23 January 2008

Weina Ji

Nationality: Chinese

Weina Ji

The prospect of a life full of challenges is what brought Weina Ji to study physics at the University of Nanjing, in China. However besides the intellectual stimulation that physics provides, she also describes the field as 'useful'. "The logic that you develop while learning physics can also be applied outside this particular world if later on you don't continue in this career," she says.

Having finished her physics degree, Weina is now a graduate student at the department of high energy physics at Lund University in Sweden. Her PhD thesis involves research for various projects within the ATLAS collaboration.

When she learnt about CERN as an undergraduate student, Weina was immediately drawn to its impressive international network. She always kept that in mind, and her later choice of specialising in high energy physics was strongly influenced by the desire to, at some point, take part in this world-wide effort. It is for this reason that she has come all the way from China to Sweden: "Being based at Lund offered me the chance to be closer to the construction of the Large Hadron Collider and the experiments, such as the ATLAS detector," she says.

The Physics and Theoretical Physics Departments at the University of Lund have collaborative agreements with ATLAS and other experiments at CERN through various programs. Weina’s graduate training is funded by the European Commission.

Initially, moving from a large city in China to a small city in Sweden was a big change for Weina, but she has made good friends with her international colleagues, and enjoys her life in Lund, particularly the summer time. Weina is also finding her PhD in particle physics very stimulating: "Everything unknown is attractive, and I feel I'm learning new things every day," she says.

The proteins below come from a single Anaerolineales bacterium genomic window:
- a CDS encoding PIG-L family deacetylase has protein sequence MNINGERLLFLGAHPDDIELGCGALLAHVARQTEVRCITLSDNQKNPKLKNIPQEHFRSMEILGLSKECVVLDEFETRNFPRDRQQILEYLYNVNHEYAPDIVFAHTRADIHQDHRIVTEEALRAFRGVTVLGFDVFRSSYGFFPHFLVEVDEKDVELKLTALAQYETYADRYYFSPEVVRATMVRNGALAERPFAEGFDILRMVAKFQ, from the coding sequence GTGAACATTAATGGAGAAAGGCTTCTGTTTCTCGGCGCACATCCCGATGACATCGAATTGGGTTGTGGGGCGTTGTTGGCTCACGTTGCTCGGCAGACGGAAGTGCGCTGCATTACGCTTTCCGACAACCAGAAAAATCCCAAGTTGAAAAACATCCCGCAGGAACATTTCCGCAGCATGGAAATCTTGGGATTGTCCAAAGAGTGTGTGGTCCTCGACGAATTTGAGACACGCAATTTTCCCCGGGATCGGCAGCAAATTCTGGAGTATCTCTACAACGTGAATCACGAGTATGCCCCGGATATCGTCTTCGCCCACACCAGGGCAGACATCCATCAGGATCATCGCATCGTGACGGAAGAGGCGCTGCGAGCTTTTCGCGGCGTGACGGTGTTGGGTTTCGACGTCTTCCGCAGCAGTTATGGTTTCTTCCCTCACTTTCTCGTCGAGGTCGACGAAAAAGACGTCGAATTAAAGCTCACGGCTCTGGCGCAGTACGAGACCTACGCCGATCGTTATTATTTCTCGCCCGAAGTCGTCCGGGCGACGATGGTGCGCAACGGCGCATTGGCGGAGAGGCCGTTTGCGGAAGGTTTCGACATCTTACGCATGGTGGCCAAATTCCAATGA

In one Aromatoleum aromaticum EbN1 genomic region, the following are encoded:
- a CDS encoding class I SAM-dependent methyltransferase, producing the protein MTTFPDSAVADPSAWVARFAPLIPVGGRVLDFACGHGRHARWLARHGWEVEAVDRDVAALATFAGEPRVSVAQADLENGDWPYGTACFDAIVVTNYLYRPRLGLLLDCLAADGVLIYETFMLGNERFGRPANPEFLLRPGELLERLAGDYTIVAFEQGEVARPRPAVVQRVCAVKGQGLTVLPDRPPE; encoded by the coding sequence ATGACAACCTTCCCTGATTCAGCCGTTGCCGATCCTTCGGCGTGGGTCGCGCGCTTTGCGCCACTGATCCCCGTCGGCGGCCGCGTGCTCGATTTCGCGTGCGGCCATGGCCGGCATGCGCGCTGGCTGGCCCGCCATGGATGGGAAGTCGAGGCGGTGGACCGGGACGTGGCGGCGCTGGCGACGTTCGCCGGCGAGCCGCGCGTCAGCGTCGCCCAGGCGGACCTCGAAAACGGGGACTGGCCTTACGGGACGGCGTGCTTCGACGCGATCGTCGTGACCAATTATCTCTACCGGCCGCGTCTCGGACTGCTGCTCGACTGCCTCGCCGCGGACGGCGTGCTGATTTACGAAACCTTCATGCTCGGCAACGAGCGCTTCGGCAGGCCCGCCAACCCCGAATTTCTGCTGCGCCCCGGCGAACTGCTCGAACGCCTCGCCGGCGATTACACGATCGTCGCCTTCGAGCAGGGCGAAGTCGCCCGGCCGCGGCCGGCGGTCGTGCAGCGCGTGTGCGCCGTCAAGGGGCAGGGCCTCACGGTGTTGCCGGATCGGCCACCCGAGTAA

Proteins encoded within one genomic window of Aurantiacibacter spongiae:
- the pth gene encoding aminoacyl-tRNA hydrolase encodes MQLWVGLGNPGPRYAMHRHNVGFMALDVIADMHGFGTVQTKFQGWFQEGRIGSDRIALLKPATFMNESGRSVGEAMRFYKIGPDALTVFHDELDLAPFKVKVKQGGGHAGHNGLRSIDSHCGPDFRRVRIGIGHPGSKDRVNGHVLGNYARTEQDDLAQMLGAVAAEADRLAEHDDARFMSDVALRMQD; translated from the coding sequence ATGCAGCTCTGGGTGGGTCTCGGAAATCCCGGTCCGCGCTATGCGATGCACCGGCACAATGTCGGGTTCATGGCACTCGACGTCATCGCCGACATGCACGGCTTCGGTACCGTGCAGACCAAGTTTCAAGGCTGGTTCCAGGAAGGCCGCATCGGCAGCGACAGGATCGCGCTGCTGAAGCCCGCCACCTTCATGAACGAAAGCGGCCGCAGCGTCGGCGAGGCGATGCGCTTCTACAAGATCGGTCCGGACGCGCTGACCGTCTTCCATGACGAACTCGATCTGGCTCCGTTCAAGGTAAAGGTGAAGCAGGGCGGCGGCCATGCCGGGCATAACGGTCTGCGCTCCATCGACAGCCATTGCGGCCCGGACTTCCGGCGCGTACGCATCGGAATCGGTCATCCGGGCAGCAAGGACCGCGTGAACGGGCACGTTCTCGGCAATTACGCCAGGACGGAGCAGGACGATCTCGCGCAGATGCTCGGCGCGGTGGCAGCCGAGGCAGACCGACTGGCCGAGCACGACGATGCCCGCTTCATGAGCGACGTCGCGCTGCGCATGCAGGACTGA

As a part of her PhD, she does short stints at CERN quite often. Weina says the most beneficial aspect of being based at CERN is the opportunity of exchanging information with friends and colleagues anytime -at lunch, coffee breaks. She also praises the top-level researchers and professors that are working at CERN, who can be easily contacted by students.

Weina’s advice for those who want to embark on a career in physics is clear: “You have to work hard,” she says. “But also, you have to be optimistic. Maybe you encounter a problem during your research, but you have to keep on going,” Weina adds, with a smile. When asked about her future plans, she does not hesitate: “I’d like to continue in this field, if there is any possibility, I’d like to work at CERN and ATLAS.”

Colin Barras


    Cristina Jimenez